Paravirtualization is a more efficient (i.e. than emulation) method of virtual machine I/O employing paravirtualized drivers which are virtual I/O drivers. This in effect creates a virtual I/O device, where the virtual machine is aware of the fact that it is running on a hypervisor. The virtual machine communicates with the hypervisor in order to access the paravirtualized device. Paravirtualization is implemented when the virtual machine is designed to run on a hypervisor (e.g., a paravirtualized Linux on either POWER Hypervisor or Xen).

A block diagram illustrating the prior art method of controlling an I/O device via paravirtualization is shown in FIG. 2B. The block diagram, generally referenced 30, comprises guest operating system 32, paravirtualized driver 34, hardware device driver 36 and physical I/O device 38. Guest operating system (a virtual machine) 32 communicates with I/O device 38 by communicating with paravirtualized driver 34. Paravirtualized driver 34 then issues calls to hardware device driver 36 controlling I/O device 38. Paravirtualization is much more efficient than emulation since it does not have the overhead of the additional emulation software layer. Paravirtualization provides an indirect conduit for a virtual machine to communicate with a physical I/O device.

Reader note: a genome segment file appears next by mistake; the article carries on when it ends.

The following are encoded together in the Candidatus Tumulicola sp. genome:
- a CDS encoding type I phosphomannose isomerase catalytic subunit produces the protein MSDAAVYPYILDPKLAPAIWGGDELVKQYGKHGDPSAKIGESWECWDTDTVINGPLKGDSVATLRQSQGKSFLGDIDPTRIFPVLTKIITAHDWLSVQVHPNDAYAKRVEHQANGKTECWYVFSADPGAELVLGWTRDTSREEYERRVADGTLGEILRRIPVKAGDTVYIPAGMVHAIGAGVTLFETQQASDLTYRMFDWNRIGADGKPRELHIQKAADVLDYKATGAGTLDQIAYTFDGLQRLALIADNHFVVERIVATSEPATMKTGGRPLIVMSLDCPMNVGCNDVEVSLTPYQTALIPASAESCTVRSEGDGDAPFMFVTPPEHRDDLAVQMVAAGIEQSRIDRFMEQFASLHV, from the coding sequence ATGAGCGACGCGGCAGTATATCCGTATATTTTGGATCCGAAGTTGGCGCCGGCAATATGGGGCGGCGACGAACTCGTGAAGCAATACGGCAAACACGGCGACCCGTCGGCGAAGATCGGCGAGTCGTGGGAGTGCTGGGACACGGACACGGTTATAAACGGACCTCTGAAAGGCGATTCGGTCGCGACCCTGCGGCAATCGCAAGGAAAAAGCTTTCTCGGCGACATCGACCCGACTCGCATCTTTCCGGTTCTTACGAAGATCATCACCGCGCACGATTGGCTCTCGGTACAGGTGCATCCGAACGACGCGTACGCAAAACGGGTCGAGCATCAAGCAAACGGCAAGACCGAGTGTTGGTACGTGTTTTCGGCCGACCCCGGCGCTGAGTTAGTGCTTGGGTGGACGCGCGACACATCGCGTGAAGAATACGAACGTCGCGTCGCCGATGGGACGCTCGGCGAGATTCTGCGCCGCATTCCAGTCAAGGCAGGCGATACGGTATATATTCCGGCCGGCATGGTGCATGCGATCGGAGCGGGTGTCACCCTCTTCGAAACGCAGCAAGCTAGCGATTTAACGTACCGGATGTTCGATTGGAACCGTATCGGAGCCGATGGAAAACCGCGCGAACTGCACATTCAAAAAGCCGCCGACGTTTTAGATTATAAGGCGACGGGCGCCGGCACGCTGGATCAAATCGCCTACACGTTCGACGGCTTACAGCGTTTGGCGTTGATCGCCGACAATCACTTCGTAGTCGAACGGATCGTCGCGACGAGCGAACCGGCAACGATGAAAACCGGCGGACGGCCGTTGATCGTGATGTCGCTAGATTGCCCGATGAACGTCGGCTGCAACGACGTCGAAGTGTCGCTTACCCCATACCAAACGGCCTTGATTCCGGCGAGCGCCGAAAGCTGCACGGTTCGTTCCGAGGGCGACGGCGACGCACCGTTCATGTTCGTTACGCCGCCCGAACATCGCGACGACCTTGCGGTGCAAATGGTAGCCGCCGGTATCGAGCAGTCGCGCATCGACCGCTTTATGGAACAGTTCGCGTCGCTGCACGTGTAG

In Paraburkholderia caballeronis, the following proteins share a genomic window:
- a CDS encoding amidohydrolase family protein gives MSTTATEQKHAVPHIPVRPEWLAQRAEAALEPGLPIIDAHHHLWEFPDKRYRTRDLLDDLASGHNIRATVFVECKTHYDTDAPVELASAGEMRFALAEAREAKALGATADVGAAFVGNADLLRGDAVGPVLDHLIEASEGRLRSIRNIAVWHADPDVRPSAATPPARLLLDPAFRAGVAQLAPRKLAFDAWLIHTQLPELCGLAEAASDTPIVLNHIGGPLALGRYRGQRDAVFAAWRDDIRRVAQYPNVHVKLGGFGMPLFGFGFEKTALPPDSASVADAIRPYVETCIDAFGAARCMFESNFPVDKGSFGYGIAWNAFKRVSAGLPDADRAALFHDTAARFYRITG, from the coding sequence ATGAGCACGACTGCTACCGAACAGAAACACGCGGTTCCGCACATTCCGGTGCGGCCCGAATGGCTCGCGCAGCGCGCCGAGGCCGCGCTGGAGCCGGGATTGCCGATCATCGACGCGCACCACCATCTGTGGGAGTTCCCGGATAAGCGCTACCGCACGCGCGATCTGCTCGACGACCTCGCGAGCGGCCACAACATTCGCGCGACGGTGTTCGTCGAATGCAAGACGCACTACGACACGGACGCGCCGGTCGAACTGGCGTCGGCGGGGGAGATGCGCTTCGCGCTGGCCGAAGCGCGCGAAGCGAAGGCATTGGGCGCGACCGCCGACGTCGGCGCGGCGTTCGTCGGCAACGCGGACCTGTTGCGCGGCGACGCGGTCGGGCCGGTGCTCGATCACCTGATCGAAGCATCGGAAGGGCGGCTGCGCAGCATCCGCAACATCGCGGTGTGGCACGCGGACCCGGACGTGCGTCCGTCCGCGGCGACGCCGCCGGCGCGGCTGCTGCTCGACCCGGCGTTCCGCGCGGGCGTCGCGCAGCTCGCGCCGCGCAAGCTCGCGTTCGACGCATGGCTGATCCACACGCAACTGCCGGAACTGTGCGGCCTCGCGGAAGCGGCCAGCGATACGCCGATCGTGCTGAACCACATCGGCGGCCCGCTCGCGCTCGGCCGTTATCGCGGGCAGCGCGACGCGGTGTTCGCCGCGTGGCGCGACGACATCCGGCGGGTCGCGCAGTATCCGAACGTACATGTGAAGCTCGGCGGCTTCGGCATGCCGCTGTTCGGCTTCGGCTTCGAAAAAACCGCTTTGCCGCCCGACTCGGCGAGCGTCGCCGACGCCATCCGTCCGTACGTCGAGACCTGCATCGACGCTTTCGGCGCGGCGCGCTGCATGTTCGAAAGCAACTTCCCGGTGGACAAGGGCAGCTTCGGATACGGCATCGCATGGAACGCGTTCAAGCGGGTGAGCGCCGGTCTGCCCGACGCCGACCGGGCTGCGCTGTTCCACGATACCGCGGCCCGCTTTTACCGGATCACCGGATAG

A third approach to virtual machine I/O is to grant a virtual machine direct access to a peripheral hardware device. Due to limitations of modern computer architectures, this approach has been rarely used because without special hardware support since it violates basic isolation guarantees. Virtual machines with direct access to a hardware device could overtake the machine by programming the device to perform a direct memory access (DMA) anywhere in memory, including over the hypervisor. This issue is specifically addressed by the introduction of input/output memory management units (IOMMUs). IOMMUs are hardware devices that translate device DMA addresses to machine addresses. An isolation capable IOMMU restricts a physical I/O device so that it can only access to the specific sections of memory allocated to the physical I/O device. Hypervisors utilize IOMMUs to grant secure direct hardware access to virtual machines.

A block diagram illustrating the prior art method of controlling an I/O device via direct access (also called “pass through”) is shown in FIG. 2C. The block diagram, generally referenced 40 comprises guest operating system 42, hardware device driver 44 and physical I/O device 46. Guest operating system 42 (a virtual machine) communicates with I/O device 46 directly via hardware device driver 44.